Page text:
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jmcnamara@mac.com
2004-05-25, 16:05
> From: "S. Ben Melhuish" <sben (AT) pile (DOT) org>
> Date: May 25, 2004 11:59:47 AM EDT
> To: Slim Devices Discussion <discuss (AT) lists (DOT) slimdevices.com>
> Subject: [slim] suggestions for small aac server?
> Reply-To: Slim Devices Discussion <discuss (AT) lists (DOT) slimdevices.com>
>
> jmcnamara (AT) mac (DOT) com wrote:
>
>> 1) small, quiet, cool
>> 2) 100baseT
>> 3) iTunes support (I guess this means windows, not linux)
>> 4) relatively inexpensive
>> 5) fast enough to do some transcoding (and not have xp burden it too
>> much if that's what's needed for #3)
>> I've built a few shuttle systems for friends (amd athlon based) but
>> I'm looking for something quieter/cooler/cheaper. Any suggestions?
>> I've already got a kvm switch so it doesn't need to be headless. I'd
>> prefer to run linux, but my music collection is about 95%
>> iTunes/AAC-based so it seems that could be a problem.
>
> I picked up a used Cube a little while back and added a quiet external
> Firewire drive. It meets 1-3 and 5 very nicely. Its compliance with
> 4 varies greatly, depending on your definition of "inexpensive" and
> what you're able to find and how much work it needs (e.g. mine had OS
> 9.1 installed). You could certainly do worse than that. Another
> option might be an old-ish Mac (or Windows) laptop.
>
> On the off chance you haven't discovered this yet, note that
> Slimserver/Squeezebox don't support DRM-protected AAC files from the
> iTunes music store (.m4p files).
>
> -- S. Ben Melhuish

I had in fact thought that a cube could be a good solution. The
problem is indeed price, they seem to still fetch a pretty high price
on ebay. As for the protected AAC files it seems like HYMN could
address that.

I may just end up doing one of the Shuttle compact boxes which I'm at
least familiar with. They are small and relatively quiet. It's too
bad winXP is such a large percentage of the price, though. I prefer
something with native quicktime support so that (non-DRM) AAC playback
will just work.

Another option, but something that I have no experience with is that
mini-itx form factor (I guess VIA makes these for instance). You can
apparently get some really small/quiet boxes. I'm not so sure about
the pricing and capabilities on these systems, however. Can anyone
offer some insight on these/suggest a particular box?

--
John

Peter Heslin
2004-05-26, 16:51
On Tue, May 25, 2004 at 07:05:14PM -0400, jmcnamara (AT) mac (DOT) com wrote:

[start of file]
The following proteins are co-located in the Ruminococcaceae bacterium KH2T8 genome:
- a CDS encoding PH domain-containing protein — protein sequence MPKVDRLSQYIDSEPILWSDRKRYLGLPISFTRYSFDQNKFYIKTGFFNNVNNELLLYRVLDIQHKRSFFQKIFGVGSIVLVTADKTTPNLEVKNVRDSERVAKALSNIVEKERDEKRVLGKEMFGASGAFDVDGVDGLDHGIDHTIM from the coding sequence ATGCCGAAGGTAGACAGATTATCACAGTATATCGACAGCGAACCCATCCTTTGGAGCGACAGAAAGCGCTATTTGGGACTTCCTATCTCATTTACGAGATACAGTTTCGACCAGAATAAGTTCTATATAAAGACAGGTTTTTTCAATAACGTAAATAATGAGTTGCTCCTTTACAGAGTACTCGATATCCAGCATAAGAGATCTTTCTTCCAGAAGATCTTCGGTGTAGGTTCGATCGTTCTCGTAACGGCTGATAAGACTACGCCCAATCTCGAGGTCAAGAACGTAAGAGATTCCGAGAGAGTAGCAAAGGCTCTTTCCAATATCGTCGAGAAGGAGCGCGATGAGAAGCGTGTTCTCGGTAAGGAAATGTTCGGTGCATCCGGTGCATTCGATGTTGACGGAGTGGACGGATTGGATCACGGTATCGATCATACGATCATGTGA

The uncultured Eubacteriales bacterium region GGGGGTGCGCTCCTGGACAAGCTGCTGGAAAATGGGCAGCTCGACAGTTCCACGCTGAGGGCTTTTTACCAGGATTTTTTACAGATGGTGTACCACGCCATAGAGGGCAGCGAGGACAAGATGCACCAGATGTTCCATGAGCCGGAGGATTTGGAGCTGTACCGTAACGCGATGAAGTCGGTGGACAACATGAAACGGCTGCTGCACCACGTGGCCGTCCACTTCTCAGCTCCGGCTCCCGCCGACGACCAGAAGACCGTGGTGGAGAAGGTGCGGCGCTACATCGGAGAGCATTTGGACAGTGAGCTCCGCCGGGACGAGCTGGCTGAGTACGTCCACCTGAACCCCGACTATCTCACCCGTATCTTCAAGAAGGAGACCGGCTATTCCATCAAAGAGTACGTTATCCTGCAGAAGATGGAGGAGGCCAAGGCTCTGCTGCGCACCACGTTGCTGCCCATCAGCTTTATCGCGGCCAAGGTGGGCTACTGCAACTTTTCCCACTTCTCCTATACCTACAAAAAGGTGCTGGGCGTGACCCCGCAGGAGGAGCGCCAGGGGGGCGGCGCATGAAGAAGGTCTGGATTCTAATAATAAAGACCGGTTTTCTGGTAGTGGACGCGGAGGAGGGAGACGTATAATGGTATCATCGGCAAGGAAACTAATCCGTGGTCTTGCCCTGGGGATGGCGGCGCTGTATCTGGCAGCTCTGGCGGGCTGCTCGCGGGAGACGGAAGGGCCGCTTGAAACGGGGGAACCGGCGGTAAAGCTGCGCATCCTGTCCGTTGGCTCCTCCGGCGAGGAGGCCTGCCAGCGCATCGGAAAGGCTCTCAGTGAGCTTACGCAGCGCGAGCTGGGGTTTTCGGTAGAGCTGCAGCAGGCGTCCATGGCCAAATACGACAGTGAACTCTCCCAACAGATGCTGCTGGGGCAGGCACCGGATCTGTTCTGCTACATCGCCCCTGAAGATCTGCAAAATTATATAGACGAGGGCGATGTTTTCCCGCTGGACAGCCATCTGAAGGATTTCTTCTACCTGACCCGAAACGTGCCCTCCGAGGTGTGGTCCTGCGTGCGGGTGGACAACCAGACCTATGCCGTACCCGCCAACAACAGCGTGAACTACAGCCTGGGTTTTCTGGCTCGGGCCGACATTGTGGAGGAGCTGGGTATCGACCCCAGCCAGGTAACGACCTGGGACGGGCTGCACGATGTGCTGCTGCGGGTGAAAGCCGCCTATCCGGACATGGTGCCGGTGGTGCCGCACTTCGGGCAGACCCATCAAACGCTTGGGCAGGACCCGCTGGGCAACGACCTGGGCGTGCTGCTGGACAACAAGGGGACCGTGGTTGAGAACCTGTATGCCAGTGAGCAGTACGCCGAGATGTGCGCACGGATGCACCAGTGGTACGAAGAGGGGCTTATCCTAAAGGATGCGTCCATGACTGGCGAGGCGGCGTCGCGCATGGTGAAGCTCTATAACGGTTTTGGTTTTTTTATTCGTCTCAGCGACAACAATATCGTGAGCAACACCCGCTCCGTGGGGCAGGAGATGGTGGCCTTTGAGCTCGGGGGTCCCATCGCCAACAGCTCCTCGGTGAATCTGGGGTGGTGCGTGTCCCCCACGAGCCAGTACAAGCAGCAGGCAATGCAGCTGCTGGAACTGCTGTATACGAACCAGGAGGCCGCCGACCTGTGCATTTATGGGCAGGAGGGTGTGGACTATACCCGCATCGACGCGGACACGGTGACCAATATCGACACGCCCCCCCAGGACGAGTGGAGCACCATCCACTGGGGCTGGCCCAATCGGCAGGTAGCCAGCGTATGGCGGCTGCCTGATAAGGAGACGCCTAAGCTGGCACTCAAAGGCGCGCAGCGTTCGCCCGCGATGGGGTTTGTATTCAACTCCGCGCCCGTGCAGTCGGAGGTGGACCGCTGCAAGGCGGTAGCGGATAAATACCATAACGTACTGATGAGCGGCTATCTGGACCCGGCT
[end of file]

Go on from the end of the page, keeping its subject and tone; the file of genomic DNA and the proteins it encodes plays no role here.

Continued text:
> Another option, but something that I have no experience with is that
> mini-itx form factor (I guess VIA makes these for instance). You can
> apparently get some really small/quiet boxes. I'm not so sure about
> the pricing and capabilities on these systems, however. Can anyone
> offer some insight on these/suggest a particular box?

My slimserver is (was) a mini-ITX box with a VIA EPIA 5000 fanless CPU
(533 MHz), running Linux, which lives under the stairs like Harry
Potter. It works very well, consumes little power, and is very quiet,
but the CPU is *slow*. Don't judge it by the MHz -- like the old
Cyrix chips, it feels just a bit slower than an Intel of the same
rating. I would guess that it has the same weakness in floating-point
performance. This is no problem whatsoever when it comes to using it
as an ordinary slimserver, internet firewall, backup/samba server,
etc., but it may be a problem for you, since you say you want to do
audio transcoding. I run Lame on it sometimes to transcode Real audio
streams, etc, using alienstream, but I find it best to lower the
output quality by using the -q 7 option for Lame -- otherwise the load
gets pretty high, and performance suffers. For the low-quality
streaming audio off the internet that I am listening to, this makes no
difference at all, but if you want to transcode music files to
high-quality mp3, you may be out of luck with that particular CPU
model.

If you like the mini-ITX form factor but want more CPU power for
transcoding and other CPU-intensive tasks, you could try one of the
more recent and faster EPIA models -- but these generally require a
CPU fan. They run up to 1.2Ghz nowadays. You could ask at
http://linitx.org/forum/ if anyone has any experience running Lame on
one of these higher-end models -- it's a discussion board for Linux on
mini-ITX.

I used to have a Chyung-fan minicube case, but I was never very happy
with it, because it had a fairly noisy PSU fan. Eventually that PSU
died, and I couldn't get a replacement, so I have bought a Cubid case
with an external power brick. I haven't gotten around to setting it
up (or even taking it out of its box) yet, but I understand that it
only has two small fans to cool the internal DC-DC voltage converter.
I'll probably experiment with disconnecting those fans, to see if I
can get away with a totally fanless box.

For pricing (UK), see http://www.linitx.com/. Most cases take a
normal (non-laptop) HDD; some take a normal optical drive, but some
only take an expensive laptop-style one; some require low-profile RAM;
some have room for a single PCI card, some don't.

Peter